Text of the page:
Unique items you may run into at work

Continuing the discussion from Do we have tools for installing Trailer Hitch Balls?:

I figured instead of continued muddying up the thread, I continue the discussion here.

When thinking about some of the things that I come across at work, that I can discuss.

Here are a couple wrenches we used to use to break apart shaft couplings on a 4000hp motor, gear box & compressor. They have since removed the machines & installed newer machines, albeit them not being that old to begin with (only 18 years old, Life expectancy on them is about 50 years) The 12 point is 4 5/8”, the 6 point is 3”. We would use the all thread to pull them tight or loose.


This is a tool, but not a hand one. It’s a retrofit sensor and guide unit for an industrial machine that enables it to sew belts or lengths of webbing on both edges.

Once the sensors are tripped, the first reduces the sew speed, the second trips an arm that swings around the back of the machine, taking the belt and rotating it around, and as the belt is rotated, the edge of the webbing or belt will trip the sew sensor, at which point a stitch will be laid until the material passes the sensor. Once the belt has rotated 180 degrees to the opposite side, it trips the first sensor and behind sewing at 3500 stitches per minute.

I wish I had video of the machine running. Everything was in Italian, including the computer settings and buttons.


Must be a cool place to tour.

A little Necrothread revival.

This week I’m working on this startup. It’s a Medium Voltage drive with 12,700 volt input power.


What does it power?

A motor that turns a compressor on a 2000 ton chiller.
Here is the chiller.


Impressive. I had no idea it was possible to put 12.7KV phases that close together without worrying about them conducting through the air gap. Did that need a step up transformer from the utility’s distribution primary voltage? Around here most are 7.2KV but Bryan/College Station was 14.4KV so I suppose 12.7KV might be the direct voltage from the local feeder.

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The Colony is a very gerrymandered mix. If you have Oncor distribution, it is 7.2KV. If you have Coserv, it is 14.4KV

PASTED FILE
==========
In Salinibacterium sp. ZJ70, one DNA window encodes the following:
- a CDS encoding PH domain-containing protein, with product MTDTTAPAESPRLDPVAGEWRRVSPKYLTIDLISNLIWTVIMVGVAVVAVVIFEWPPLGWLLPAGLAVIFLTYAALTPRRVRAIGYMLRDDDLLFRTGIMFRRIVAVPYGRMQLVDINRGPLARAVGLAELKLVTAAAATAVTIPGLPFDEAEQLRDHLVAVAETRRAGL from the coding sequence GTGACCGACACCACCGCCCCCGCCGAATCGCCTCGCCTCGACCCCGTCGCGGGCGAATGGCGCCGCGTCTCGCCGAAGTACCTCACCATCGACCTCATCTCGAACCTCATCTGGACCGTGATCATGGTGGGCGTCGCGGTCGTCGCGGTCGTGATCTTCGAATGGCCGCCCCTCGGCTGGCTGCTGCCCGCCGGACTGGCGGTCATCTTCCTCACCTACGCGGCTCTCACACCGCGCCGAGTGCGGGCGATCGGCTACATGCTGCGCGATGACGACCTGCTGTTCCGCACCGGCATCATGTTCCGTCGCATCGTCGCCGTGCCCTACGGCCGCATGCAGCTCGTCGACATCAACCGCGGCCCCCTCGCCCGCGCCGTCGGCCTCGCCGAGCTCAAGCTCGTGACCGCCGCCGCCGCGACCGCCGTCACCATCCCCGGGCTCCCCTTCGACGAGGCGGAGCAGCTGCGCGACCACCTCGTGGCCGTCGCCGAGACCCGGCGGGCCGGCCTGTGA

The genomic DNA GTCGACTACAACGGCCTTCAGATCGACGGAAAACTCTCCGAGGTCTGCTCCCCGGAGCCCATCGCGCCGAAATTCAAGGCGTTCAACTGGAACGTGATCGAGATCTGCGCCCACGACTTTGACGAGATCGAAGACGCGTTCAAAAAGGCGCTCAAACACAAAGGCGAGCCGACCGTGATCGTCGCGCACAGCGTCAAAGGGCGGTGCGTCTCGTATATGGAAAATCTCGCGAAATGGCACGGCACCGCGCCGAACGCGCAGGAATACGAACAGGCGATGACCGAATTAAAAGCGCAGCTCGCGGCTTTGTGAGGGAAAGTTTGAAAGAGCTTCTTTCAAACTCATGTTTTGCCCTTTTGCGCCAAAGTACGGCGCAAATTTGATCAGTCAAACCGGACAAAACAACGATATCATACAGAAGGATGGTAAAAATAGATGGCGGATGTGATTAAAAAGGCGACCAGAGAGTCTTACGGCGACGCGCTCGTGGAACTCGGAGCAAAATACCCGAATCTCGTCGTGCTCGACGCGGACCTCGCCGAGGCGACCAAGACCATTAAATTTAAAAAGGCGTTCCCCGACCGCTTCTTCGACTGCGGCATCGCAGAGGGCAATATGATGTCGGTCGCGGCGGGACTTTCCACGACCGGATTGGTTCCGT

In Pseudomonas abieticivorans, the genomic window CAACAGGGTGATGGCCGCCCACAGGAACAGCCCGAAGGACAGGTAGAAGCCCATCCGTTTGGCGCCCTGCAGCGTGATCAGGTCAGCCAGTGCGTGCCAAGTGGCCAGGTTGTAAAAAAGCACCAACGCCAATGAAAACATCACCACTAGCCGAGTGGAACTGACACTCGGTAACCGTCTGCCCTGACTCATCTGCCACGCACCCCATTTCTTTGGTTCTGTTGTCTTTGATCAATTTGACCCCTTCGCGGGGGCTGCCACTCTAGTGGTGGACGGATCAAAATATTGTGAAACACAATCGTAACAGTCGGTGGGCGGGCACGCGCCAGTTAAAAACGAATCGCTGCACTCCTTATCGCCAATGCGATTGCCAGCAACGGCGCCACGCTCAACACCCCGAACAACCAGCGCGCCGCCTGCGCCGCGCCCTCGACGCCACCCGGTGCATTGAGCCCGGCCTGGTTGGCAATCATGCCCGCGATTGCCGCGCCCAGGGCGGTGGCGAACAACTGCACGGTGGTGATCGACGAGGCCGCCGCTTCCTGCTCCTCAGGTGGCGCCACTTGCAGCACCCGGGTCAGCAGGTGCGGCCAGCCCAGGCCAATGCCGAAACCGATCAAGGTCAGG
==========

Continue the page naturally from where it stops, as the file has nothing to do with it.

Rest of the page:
It’s fed 12,700 from the utility, of course through the switchgear. I will try to get a picture of it too. I have another customer who has 13,200 for a similar setup, theirs is (5) 2,400 ton chillers though. Which is this site.


I’m in awe of the power of setups like this and never considered running directly from the utility primary. It makes a lot of sense though in terms of efficiency at these large horsepowers. No transformer losses and the higher voltage means less I^2R loss in the motor windings also. This was obvious to me at 240 and even 480; I just never considered 12.7/13.2K.

Could you borrow just a bit of that to cool off the Woodshop?:rofl:


No. Woodshop folks would not change the filters and would clog then freeze up the poor thing. :face_with_symbols_over_mouth:

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Hey Raymond, you didn’t have to spoil my fantasy!!!

If we could only use to sawdust to fuel a boiler & create power.

Here is almost the whole drive.


Smaller wire sizes too, which done in these applications can reduce the number of conduits, etc as well.

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Is this why metal shop has no ventilation??

Got nothin’ to offer for ya there! 'Course you could ask why metal seems like a dark dungeon, but guessing that has to do with fire-breathing and all that. :wink:

Metal & Wood Shop share the same A/C unit.

If you go up weekly to the roof to change the filters above the woodshop, you’ll experience nice cool A/C :slight_smile:

Which is now limited to “authorized personnel only”, if I recall correctly…


that was going to be my 2nd question. It is a little dim in there. Is the A/c turned off or just frozen from lack of air flow. I think there is a possibility that if the light lenses were cleaned/replaced it would make a significant difference. Who is an authorized person?? I would like to talk to them.